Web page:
School & District Management Opinion

Leading and Managing Instructional Improvement

By International Perspectives on Education Reform Group — October 08, 2013 3 min read
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This post is by James Spillane.

There is tremendous pressure on schools to improve student learning and classroom teaching. While governments have mobilized various policy instruments to address this, including learning standards aligned with student assessments that are tied to high stakes testing, school leaders and teachers are ultimately the ones who do the work of instructional improvement from one day to the next. There is a dizzying array of strategies and models on how to improve instruction in schools. While some of these pre-packaged remedies and recipes can (and indeed do) enable the work of instructional improvement, inside the schoolhouse, they are insufficient. What will it take to improve instruction?

First, instructional improvement will ultimately depend on changing everyday work practice in classrooms and schools. By ‘work practice’ I mean more than just instructional practice. Specifically, we have to improve the practice of leading and managing instructional improvement. By extension, school leaders and teachers are/will be the chief movers and shakers in improving instruction even if they rely more, or less, on external reform remedies.

Second, we have to embrace practice as a social activity rather than equating it to the behavior of any one individual. Practice is a collective activity, thus, the efforts to improve it have to focus on the interactions among school leaders and teachers, not just the actions of individuals occupying particular positions. Quick fixes that teach school principals or instructional coaches new tricks or behaviors are unlikely to fundamentally transform the practice of instructional improvement in schools.

Third, school practices are enabled and constrained by social norms, organizational routines, formal positions, curricular documents, rules, protocols, procedures, and so on. We can think of these things together forming an infrastructure for the practice of instructional improvement. Some schools, local school districts, comprehensive school reform models, and charter school networks have well-developed, reasonably coherent infrastructures that support the practice of instructional improvement. Others have weak, fragmented, and incoherent infrastructures that frustrate the practice of instructional improvement. Efforts to improve the practice of instructional improvement, then, have to focus not only on the social interactions among school staff but also on the everyday things that enable and constrain these interactions, including something as simple as the language they use for talking about instruction and its improvement.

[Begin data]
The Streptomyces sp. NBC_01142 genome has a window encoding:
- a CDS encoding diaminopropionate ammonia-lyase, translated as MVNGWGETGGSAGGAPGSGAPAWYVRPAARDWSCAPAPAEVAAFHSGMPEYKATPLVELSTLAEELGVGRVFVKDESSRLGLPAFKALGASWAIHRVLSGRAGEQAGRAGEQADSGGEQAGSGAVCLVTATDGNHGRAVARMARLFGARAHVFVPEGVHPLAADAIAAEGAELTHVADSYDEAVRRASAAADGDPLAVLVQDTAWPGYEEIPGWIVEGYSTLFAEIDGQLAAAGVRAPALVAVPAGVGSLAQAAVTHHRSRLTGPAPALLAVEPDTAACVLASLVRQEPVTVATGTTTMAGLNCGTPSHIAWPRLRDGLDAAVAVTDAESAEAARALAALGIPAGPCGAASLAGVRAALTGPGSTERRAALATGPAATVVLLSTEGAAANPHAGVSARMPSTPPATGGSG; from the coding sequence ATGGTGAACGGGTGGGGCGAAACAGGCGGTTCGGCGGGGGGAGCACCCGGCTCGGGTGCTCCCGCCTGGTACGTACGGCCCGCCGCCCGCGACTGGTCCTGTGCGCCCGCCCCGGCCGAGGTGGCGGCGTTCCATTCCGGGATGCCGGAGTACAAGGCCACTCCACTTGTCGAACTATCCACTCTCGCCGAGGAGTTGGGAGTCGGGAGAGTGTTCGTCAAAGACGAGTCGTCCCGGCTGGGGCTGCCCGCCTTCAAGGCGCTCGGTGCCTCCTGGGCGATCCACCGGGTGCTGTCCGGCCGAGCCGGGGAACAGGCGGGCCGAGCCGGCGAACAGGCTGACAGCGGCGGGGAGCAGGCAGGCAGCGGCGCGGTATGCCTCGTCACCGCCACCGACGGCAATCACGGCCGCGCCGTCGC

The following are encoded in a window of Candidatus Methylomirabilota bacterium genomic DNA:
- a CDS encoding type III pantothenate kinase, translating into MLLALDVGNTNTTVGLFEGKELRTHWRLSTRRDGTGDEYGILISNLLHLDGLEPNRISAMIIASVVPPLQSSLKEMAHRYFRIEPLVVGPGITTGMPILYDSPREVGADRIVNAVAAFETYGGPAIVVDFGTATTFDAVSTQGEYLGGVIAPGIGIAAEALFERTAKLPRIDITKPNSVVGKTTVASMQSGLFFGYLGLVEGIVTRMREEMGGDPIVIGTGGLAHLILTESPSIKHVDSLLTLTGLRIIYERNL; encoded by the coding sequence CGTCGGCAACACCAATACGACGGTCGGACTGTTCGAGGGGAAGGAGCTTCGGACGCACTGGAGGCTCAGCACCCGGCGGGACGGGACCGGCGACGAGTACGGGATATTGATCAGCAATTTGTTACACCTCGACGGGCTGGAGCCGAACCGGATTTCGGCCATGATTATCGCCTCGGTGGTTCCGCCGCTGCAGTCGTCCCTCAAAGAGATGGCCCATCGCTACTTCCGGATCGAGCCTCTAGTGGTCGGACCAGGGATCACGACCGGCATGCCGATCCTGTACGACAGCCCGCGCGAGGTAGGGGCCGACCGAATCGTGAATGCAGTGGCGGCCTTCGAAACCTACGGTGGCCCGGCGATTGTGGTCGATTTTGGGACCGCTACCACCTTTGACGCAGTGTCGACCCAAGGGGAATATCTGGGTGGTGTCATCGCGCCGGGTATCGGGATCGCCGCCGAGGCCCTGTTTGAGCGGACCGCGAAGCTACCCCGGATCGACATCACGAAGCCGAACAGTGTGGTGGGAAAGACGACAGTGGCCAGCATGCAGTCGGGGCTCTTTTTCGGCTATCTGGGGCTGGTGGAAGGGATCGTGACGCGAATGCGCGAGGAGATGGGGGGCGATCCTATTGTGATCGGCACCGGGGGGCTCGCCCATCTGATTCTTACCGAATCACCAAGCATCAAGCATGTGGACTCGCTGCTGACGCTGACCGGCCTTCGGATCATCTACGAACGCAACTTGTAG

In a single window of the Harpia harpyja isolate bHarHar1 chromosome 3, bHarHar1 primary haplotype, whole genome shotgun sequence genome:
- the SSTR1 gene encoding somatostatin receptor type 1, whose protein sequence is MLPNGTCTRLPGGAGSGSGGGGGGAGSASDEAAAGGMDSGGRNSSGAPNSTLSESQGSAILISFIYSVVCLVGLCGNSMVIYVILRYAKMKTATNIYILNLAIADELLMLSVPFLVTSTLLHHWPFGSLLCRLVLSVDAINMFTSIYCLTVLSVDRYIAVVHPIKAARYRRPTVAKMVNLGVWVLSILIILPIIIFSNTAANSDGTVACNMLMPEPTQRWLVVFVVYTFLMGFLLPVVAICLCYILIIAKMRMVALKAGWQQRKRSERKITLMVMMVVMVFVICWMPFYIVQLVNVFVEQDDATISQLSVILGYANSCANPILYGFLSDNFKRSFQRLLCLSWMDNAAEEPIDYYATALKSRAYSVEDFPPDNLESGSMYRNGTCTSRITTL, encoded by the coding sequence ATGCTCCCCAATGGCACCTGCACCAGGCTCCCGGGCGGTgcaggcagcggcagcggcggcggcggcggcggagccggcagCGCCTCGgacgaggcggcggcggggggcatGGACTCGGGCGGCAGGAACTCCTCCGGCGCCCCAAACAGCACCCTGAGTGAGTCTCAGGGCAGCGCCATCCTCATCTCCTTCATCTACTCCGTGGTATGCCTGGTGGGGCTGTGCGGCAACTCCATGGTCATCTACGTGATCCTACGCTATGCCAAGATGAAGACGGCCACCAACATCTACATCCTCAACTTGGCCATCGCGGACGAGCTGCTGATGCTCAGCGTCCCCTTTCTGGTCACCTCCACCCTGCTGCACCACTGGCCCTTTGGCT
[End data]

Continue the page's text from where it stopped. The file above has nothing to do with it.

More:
Fourth, we have to move the practice of instructional improvement beyond the implementation mindset focused exclusively on outside strategies. Implementation has its place, but it will only get us so far. The implementation mindset has to be complemented with a diagnostic and design mindset on the part of school leaders and teachers. School leaders need to engage in defining key problems with their school’s instructional programs and especially important, to also engage in designing for improvement by molding aspects of their organizational infrastructure to ameliorate problems and meet particular purposes. Diagnosis and design are essential elements in leading and managing instructional improvement. Let’s prepare school leaders to do this work and support them as they do it.

How do you engage in diagnosis and design work? What analytical framework guides that work? How are you designing an organizational infrastructure to support instruction and its improvement? What are the key components of that infrastructure?

James P. Spillane is the Spencer T. and Ann W. Olin Professor in Learning and Organizational Change, a professor of human development and social policy at the School of Education and Social Policy, and a faculty associate at the Institute for Policy Research, all at Northwestern University.

The opinions expressed in International Perspectives on Education Reform are strictly those of the author(s) and do not reflect the opinions or endorsement of Editorial Projects in Education, or any of its publications.